Honey is for bees, not vegans

[Image: A honeybee perches on a red flowering plant with waxy leaves.]

Honey is a perennial topic of debate among vegans. On the face of it, whether or not to eat honey should be a simple matter: Bees make honey, bees are animals, vegans avoid exploiting animals to the extent possible, eating honey is avoidable, therefore vegans should not eat honey. Yet many vegans continue to rationalize that eating the food made by these amazing animals is consistent with vegan ethics.

I know, because I was one of those vegans myself. From 2011 to 2014, I called myself vegan because I did not consume any flesh, dairy, or eggs. But I still occasionally ate honey, mostly in products like bread. When asked about it, normally by people who were not vegan and had no interest in animal rights or welfare, I gave various excuses, but eventually admitted that I just couldn’t get all that worked up about the plight of bees.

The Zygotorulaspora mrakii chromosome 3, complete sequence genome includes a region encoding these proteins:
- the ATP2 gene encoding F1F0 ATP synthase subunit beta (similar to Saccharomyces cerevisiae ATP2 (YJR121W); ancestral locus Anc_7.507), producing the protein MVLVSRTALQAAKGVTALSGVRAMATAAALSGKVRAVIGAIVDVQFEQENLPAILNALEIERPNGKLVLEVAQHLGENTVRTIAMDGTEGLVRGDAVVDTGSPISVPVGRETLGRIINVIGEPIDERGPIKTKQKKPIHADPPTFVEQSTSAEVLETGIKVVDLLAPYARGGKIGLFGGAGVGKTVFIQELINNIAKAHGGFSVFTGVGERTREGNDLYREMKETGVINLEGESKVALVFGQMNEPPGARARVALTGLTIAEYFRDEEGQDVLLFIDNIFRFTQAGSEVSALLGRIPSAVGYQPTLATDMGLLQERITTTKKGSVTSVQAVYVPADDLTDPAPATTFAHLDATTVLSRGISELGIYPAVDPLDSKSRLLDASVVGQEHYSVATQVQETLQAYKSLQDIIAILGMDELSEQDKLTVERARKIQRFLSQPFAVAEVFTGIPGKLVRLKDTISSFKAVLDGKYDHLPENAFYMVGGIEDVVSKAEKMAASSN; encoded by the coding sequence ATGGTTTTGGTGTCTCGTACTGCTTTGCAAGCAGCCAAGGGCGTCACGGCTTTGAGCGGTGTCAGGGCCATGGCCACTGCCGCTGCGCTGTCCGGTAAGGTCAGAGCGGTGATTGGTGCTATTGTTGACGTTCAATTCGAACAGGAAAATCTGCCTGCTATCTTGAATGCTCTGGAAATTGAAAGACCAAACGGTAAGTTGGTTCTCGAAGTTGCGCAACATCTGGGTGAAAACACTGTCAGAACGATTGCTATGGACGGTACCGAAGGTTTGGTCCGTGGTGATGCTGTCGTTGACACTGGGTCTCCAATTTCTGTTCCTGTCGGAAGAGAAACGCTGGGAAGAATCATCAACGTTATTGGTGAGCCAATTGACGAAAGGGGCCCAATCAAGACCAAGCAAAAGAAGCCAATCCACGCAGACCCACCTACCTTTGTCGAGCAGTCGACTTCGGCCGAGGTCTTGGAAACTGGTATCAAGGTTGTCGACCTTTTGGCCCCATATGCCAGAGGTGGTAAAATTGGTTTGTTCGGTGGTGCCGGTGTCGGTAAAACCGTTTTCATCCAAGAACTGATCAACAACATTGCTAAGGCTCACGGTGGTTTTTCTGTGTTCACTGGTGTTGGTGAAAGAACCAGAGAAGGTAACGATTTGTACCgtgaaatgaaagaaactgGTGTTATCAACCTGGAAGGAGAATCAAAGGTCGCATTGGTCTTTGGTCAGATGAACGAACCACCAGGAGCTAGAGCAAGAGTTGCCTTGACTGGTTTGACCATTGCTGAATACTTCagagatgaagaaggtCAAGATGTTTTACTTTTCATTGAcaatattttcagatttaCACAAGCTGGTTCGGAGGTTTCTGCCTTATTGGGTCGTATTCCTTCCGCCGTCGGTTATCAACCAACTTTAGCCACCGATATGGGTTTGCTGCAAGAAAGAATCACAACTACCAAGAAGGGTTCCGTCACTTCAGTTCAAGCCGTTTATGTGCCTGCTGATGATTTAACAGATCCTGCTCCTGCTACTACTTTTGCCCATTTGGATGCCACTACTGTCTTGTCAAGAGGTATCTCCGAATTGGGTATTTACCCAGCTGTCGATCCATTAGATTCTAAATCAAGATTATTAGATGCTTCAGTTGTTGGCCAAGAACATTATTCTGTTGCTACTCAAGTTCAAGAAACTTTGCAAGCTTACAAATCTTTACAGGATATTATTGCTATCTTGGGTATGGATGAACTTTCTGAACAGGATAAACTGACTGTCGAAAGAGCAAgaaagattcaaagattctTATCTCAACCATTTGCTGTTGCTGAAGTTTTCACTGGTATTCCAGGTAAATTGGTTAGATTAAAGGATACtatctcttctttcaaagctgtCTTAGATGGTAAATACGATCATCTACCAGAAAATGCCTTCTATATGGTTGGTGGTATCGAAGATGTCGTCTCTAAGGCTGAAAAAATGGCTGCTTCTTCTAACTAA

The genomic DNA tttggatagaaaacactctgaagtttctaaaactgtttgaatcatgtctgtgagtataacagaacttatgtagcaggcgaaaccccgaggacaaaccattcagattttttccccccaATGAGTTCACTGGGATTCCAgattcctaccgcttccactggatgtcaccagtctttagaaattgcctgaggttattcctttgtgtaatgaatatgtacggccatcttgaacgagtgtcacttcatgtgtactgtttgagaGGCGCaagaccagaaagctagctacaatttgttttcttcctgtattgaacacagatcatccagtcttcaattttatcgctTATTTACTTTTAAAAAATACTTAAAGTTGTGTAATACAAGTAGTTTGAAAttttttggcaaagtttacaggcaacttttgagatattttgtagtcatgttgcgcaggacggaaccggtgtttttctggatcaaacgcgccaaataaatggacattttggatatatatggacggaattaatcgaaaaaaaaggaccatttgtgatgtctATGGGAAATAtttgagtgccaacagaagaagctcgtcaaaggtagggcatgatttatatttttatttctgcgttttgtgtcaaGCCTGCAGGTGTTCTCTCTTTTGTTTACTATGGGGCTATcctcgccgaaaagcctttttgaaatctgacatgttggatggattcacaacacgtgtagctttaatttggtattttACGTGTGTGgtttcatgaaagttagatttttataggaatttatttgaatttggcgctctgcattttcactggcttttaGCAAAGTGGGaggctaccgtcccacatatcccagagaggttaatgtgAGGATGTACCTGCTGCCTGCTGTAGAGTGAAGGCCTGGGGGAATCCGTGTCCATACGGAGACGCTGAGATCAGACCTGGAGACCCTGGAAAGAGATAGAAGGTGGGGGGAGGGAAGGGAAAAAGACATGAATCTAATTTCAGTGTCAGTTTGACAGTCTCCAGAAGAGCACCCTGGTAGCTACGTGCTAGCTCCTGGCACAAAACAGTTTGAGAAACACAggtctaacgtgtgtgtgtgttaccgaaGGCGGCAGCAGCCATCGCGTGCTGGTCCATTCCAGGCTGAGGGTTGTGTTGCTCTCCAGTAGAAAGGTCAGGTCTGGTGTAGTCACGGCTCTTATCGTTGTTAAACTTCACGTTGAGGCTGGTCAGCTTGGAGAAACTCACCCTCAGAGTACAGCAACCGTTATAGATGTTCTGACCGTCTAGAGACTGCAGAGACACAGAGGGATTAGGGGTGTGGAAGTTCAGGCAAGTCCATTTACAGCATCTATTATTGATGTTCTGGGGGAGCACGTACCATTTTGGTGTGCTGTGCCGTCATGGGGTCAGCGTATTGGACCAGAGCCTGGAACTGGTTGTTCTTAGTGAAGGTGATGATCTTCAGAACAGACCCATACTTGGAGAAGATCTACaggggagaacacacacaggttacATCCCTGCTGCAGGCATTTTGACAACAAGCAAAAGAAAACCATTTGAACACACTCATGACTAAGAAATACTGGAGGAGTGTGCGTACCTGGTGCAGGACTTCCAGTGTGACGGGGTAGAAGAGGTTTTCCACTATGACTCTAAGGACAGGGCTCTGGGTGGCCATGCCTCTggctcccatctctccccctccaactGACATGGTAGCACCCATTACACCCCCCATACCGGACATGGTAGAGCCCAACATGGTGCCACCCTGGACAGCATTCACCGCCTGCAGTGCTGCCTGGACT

Even then, I knew that eating an animal product was inconsistent with a vegan diet, but I didn’t yet see animals as people, not property. In addition to eating honey, I still used some animal-derived clothing and other products, and visited a zoo once or twice. I stopped doing all of that, to the extent possible, when I became an animal rights activist in 2014. I could no longer justify exploiting any animal – including insects – if I could reasonably avoid it.

I’m bringing this up now because I read a recent article by KD Angle-Traegner about additional reasons to avoid honey; namely, the use of honey in animal testing. The same author had previously posted a more comprehensive guide about the problems with honey, which I recommend reading, as it addresses many common questions and objections. Whether you’re vegan or not, having additional information on this subject cannot hurt; it’s troublesome, though not surprising, that the author notes that many people have unfollowed her on social media just for posting about honey. (If you’re tempted to do the same to me, go ahead; I don’t self-censor to get more “likes.”)